foreign exchange market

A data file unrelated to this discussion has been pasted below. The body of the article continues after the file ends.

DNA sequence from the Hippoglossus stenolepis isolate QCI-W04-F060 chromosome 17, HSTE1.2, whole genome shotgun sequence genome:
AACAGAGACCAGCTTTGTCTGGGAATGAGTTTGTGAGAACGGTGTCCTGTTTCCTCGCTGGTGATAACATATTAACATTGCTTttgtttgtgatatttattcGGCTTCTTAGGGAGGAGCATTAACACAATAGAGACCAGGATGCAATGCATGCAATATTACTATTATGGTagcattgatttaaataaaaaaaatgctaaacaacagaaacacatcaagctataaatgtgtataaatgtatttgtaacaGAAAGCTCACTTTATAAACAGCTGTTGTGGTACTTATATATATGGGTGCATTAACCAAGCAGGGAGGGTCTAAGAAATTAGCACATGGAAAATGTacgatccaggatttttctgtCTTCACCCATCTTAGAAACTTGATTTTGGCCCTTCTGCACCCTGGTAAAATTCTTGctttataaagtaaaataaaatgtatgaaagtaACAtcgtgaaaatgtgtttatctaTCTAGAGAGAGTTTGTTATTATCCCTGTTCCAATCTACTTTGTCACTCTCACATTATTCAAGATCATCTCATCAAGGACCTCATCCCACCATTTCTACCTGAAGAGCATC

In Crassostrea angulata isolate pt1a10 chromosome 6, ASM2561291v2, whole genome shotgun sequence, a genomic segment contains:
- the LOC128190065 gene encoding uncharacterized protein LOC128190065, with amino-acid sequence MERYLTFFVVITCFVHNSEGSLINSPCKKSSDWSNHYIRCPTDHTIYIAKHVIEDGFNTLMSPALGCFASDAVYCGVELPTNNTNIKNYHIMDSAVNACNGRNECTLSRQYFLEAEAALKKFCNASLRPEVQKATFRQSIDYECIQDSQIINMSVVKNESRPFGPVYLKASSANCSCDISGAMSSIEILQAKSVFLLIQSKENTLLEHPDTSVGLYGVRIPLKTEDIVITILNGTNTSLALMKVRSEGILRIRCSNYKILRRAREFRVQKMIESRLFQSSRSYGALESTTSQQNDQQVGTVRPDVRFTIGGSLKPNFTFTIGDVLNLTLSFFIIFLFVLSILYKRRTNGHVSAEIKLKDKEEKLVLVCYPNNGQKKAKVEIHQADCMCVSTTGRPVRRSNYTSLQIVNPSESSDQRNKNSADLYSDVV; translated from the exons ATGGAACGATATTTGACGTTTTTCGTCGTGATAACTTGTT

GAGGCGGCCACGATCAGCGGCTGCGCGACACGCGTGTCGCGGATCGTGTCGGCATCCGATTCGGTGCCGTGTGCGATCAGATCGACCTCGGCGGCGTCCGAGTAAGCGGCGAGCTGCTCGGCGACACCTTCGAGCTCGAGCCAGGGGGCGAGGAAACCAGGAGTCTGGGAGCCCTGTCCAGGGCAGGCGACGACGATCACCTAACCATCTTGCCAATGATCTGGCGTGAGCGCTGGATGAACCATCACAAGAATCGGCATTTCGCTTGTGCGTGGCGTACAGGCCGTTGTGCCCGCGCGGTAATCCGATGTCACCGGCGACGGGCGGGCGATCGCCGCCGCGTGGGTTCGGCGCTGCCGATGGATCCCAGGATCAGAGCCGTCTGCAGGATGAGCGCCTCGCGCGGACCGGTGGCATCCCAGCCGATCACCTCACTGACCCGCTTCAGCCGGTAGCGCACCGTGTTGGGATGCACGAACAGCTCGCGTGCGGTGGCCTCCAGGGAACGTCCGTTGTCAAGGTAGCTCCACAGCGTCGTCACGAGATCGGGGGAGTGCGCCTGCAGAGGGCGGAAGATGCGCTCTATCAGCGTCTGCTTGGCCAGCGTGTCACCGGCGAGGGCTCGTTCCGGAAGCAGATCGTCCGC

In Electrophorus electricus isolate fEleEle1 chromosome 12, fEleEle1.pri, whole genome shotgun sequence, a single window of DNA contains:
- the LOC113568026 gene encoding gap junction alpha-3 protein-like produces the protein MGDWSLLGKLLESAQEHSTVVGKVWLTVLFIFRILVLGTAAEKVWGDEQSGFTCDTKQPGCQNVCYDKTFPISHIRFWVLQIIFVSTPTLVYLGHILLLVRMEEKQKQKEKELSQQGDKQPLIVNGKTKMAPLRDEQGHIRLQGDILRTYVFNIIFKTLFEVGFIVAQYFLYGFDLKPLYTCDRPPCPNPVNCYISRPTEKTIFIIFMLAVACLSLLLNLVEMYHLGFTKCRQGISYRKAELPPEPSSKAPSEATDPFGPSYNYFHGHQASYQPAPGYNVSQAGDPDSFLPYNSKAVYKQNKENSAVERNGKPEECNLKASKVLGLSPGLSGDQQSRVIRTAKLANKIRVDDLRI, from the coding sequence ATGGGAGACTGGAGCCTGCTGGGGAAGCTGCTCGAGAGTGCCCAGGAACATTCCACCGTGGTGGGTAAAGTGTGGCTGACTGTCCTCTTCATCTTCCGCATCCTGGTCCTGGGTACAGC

The foreign exchange marketSupply for poundsif curve is downward slopingproduct is price inelasticincrease in foreign demand smallresult in a drop on total spending of importse.g. 42 suits @ £500 = £21kpurchase power abroad is high when £ increases in valuemore attractive as buying things in foreign currencies is cheapertherefore demand should be highupward sloping supply curveproduct is price elasticcurve will be steepdemand will be significantthis can lead to total spending on imports to increasee.g. 40 suits @ £600 = £24k vs 60 suits @ £500 = £30kshifts in supplyincrease in overseas interest rateshigher returns sought abroadincrease in supply of poundoutflow of poundsincrease in UK incomesincrease demand for importsmore pounds supplied to foreign currencyspeculationselling the pound because the belief is it will fall in value in the futurethis tends to result in the fear happeningcan be done deliberately to encourage others to sell, pushing the price down, thereby allowing the speculator to buy back at cheaper pricereaching equilibrium in currency marketsfree marketexcess demandprice of currency adjusts until demand = supplyvalue of pound fallsprice of currency will riseincreasing quantity supplied but reduces demand until equilibriumsupply and demand fallnormally a result of excess supplyMcBurger Indexdetermines under or over value of currencycompares actual FX rates with what it needs to be to keep prices of burgers in diff countries comparablemcdonalds burger used as its fairly standard across multiple countrieseasier than using PPPpurchasing power paritywhich compares a basket of goods (can be difficult to agree a standard basket across countries)e.g. basket of UK goods = £150, basket of US goods = £300, PPP rate = £1: $2Overall Impactdependent onprice elasticityimports & exportsoverseas market competitionproportion of sales exportedproportion of inputs importeddegree to which currency value has changed, & what direction, relative to exports & importsavailability of alternative markets to export to or import fromdemand for poundsshifts in demandincrease in demandincrease in UK interest rates relative to returns available elsewhereshift curve outwardincrease in pound demand from overseasspeculationdemand curve is downward sloping if the pound is expensive e.g. less demandthereby saving pounds in the UKattracts foreign investors looking for high returns in UK banks etcleading to higher exchange rateincrease in income overseashigher demand for UK productsbig influencer in value of a currencybelieve pound will increase in futurevarious events can lead to speculatione.g. government changesbuy now and sell for higher price laterslope of the curve determined by price elasticity of demand for UK products in foreign currenciesif UK exports = very price sensitiveincrease in pound = increase price of product abroad = significantly decreasing demandsteep slopeelasticity is determined by the productfactors which impact price elasticityreliabilityqualityuniquenessbrand powerhigh increase/ decrease in demand with significant price changeselasticlow increase/ decrease in demand with significant price changese.g. OlympicsEurobenefitsno currency conversion transaction costsdo not need to worry about fluctuations within the Eurozonegreater stabilityeasier planningforce price competitioneasier to compare prices of suppliersconslose control over domestic countryaccepting increases/ decreases in interest rates set by ECBoverviewfloating exchange ratesvalue determined by market or supply & demandanalysis of currency changesmanagers concentrate on markets they sell to and buy fromweak currencylow demandstrong currencyhigh demand or fall in supplyforex is where exchange rate determinedsupply & demand determine price of one currency relative to anotheror can be fixed by the governmentcurrency value impacts price of a firm's product overseasimpacts exportsimpacts importsstronger value means fewer pounds need to purchase from abroadthereby reducing import pricesunderstanding of FX crucial to modern day businessmonitor the fluctuations and anticipate changes important as its not controlled by one personchanges can be rapid leading to big movements in currency valuecan make financial difficult as hard to forecast valuecan also change competitive positionovercoming exchange rate problemsexchange rate is an example of PESTLE factoroutside direct control of firm but significantly influences its successoffset FX changes in one market with anotheroperate in multiple marketsreduce impact of FX changestarget markets with the same currencymay reduce export oppsreduce ability to buy best inputs at best pricesuse future marketsbuy currency in advance at fixed pricespeculate to offset movementsset contracts in own currencyrelative importance of changes in FXpound increases relative to overseas marketpound price remains the same = import costs reduceoversea products are less expensivepound price remains the same = import costs reduceleading to higher profit marginsenable firm to reduce pricesincrease competition if customers choose to purchase overseasscale of effect depended on ease to switch, and similarity of productpound price remains the same = exports are cheaperpound falls relative to overseas marketoverseas price remains same in foreign currencyleading to higher profit marginsThe foreign exchange marketfirms must be able to meet increase in demandGovernment interventioninfluence or stabilizefix valuefixed or pegged FXachieved by buying/ selling currency &/ or using interest ratesincrease valuebuy own currency using foreign currency reservesdemand increasesincreasing equilibrium priceas demand curve shifts rightrestricted by the amount of foreign currency reserves are availableincrease interest rateshigh rates attract overseas investorsdecrease domestic demand as borrowing becomes more expensivechanges in supply of and demand for currencydecrease in supplyincrease the pricedecrease in equilibriumincrease in demandincrease in priceresulting in increased equilibriumif supply is upward sloping